The idly-dosa man of Bengaluru

Success story: Musthafa believes it was team work all the way that helped.

Success story: Musthafa believes it was team work all the way that helped.

A young techie who could just about make himself daal, rice and papad in his bachelor days now runs a company with a 70 crore turnover that provides almost five lakh idlis a day to hungry Bengalureans. Most young working people in the city in a rush, simply fish out the now-famous “iD Fresh” readymade idly/dosa batter from their refrigerator for their quick breakfast fix.

While Bengaluru is where all this began for techie-turned-entrepreneur Musthafa P.C, his idlis and dosas find a place on the breakfast tables in households in Mysuru, Mangaluru, Hyderabad, Mumbai, Pune, Chennai, and even Dubai! And it’s not limited to idlys and dosas anymore. Their oeuvre now includes parotas, chapattis and chutneys too, all made without chemicals and preservatives, Musthafa is quick to add.

It started in a small corner of the city’s Thippasandra locality where Musthafa’s cousins ran a grocery store. “This was eight years ago, and a local supplier would sell idly/dosa batter in an unbranded plain plastic bag tied up with a rubberband, on weekends. There was a great demand, but they couldn’t keep up the quality. That’s when I felt there was a gap in the market,” says the 42-year-old Musthafa, CEO of iD Fresh Food, one of the new-age food startups in the city.

And then, one can conclude, the Malayali business instinct kicked in!

The enterprising cousins set up a 50 square foot kitchen — “our so-called factory” laughs Musthafa, and started a trial in 10 stores in and around Indiranagar. “In a year’s time we were selling 100 packets of batter a day.” During that time, Musthafa had quit his plum job to study his MBA at the Indian Institute of Management-Bangalore (IIM-B). “I did a proper survey and found that Bangalore then had a production requirement of 5,000 kg of batter a day.” The sales and the survey gave them the confidence to set up a 600 square foot kitchen in Kaggadasapura, where Musthafa pumped in six lakh from his savings. They were still using regular household grinders to make the batter. “I had a high-profile job in Dubai. I had worked with Motorola, Citibank, had lived in the U.K., and then later even worked with Intel. But I wanted to come back to India to pursue higher studies, spend time with my parents, and give something back to society,” says Musthafa of making the proverbial switch.

It is with this intent that Musthafa is very particular that they identify “smart guys from rural areas who are unemployed” and provide them opportunities in their company. Today they employ 650 such people from the eight regions they work in across India. “I come from a life of poverty in Wayanad (Kerala) where my dad was a coolie, and breakfast was a luxury. I was a school dropout after I failed my sixth standard. The teacher persuaded me to repeat the class and continue my studies.”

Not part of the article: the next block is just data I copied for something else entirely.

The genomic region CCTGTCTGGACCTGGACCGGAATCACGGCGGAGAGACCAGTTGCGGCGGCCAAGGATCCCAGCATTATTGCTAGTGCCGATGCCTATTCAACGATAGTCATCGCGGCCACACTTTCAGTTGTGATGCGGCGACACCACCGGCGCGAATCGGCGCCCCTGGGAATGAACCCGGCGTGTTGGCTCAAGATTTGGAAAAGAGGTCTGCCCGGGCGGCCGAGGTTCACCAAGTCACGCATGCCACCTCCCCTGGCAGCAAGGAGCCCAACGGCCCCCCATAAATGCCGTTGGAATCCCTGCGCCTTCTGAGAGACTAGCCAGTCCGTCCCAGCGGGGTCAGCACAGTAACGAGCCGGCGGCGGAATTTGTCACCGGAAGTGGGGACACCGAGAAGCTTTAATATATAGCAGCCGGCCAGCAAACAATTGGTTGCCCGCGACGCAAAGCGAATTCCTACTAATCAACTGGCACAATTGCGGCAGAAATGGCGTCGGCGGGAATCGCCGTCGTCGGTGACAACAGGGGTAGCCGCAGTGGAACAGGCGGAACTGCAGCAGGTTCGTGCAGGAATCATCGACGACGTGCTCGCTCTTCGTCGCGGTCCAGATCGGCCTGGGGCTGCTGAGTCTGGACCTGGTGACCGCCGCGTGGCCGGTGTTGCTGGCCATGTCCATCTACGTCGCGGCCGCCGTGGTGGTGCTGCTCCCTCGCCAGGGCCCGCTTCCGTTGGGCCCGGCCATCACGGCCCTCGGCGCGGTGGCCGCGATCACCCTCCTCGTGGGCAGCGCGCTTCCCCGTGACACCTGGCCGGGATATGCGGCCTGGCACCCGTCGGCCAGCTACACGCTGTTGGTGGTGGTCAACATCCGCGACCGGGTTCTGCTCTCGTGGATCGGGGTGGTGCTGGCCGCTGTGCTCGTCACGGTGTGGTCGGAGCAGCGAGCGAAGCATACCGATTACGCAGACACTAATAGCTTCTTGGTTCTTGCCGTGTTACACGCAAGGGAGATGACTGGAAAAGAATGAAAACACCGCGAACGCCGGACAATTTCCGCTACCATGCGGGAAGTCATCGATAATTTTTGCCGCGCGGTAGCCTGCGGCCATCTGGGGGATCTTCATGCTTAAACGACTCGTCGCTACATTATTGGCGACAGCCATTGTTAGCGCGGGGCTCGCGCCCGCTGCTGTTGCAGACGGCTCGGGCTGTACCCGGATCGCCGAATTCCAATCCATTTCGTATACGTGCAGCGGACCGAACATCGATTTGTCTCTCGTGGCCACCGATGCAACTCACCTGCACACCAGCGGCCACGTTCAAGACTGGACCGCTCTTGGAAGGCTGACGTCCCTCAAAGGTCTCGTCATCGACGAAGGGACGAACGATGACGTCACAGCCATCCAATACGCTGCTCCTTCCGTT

No one supported his decision to quit the IT industry; it was a job that had brought stability to the family, helped him build a home and marry off siblings. Even his wife’s family was upset that he was becoming a “rice merchant”.

But by 2008, his company had expanded into a proper factory in Hoskote, with the help of the Karnataka State Industrial Development Council (KSIDC). Custom-made grinders were brought in from America. “With Indian grinders, cleaning is the most difficult task. Moreover the small grinders would take an hour to grind a kilo of dal. So we had to import these large, modified grinders that self-sterilise at the touch of a button.” Musthafa swears the actual batter making process is “the same that your mom uses at home, starting with the soaking”. “We are only professional assistants to the homemaker. Our products will always be ready to cook, not ready to eat. So they don’t reach the dining table; they first go into the kitchen. If the idli is good, the homemaker gets the credit; if the idli turns out bad, iD takes the credit!” All the products, he says, are first tested on his children aged 12, nine, and five.

Business is of course growing phenomenally with venture capital (VC) firms wanting to invest in them; 60 companies evinced interest in pumping money; mostly American. Finally Helion Venture invested Rs. 35 crore in their expansion plans. “We are targeting expansion to 10 Middle-Eastern cities over the next five years. As well as expanding into north India, especially Delhi.” While initially a friend named it iD for “idly-dosa”, Musthafa says it now stands for their “identity”.

Musthafa makes it a point to stress on the fact that it has been team work all along the way; first his cousins came on board, then his engineering classmates and then family friends, to start the operation in various cities. “We don’t work on an employment basis; there is no fixed pay. Every employee is a micro-entrepreneur. For example, each area sales team is given a vehicle and “they have to maintain their own profit and loss account,” explains Musthafa. Whitefield, Jayanagar, Indiranagar and Koramangala is where they do their best business, he says. They have a SAP-based backend platform so that they have a zero inventory model – 90 per cent of the products are sold on the same day; a mobile app keeps track of sales patterns in each store.

Musthafa’s personal favourite from his company is the wheat parota. “We eat our idli and dosa once a week at home, then three days of wheat parota,” he breaks into a boyish grin.

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Printable version | Jul 11, 2022 2:49:28 am |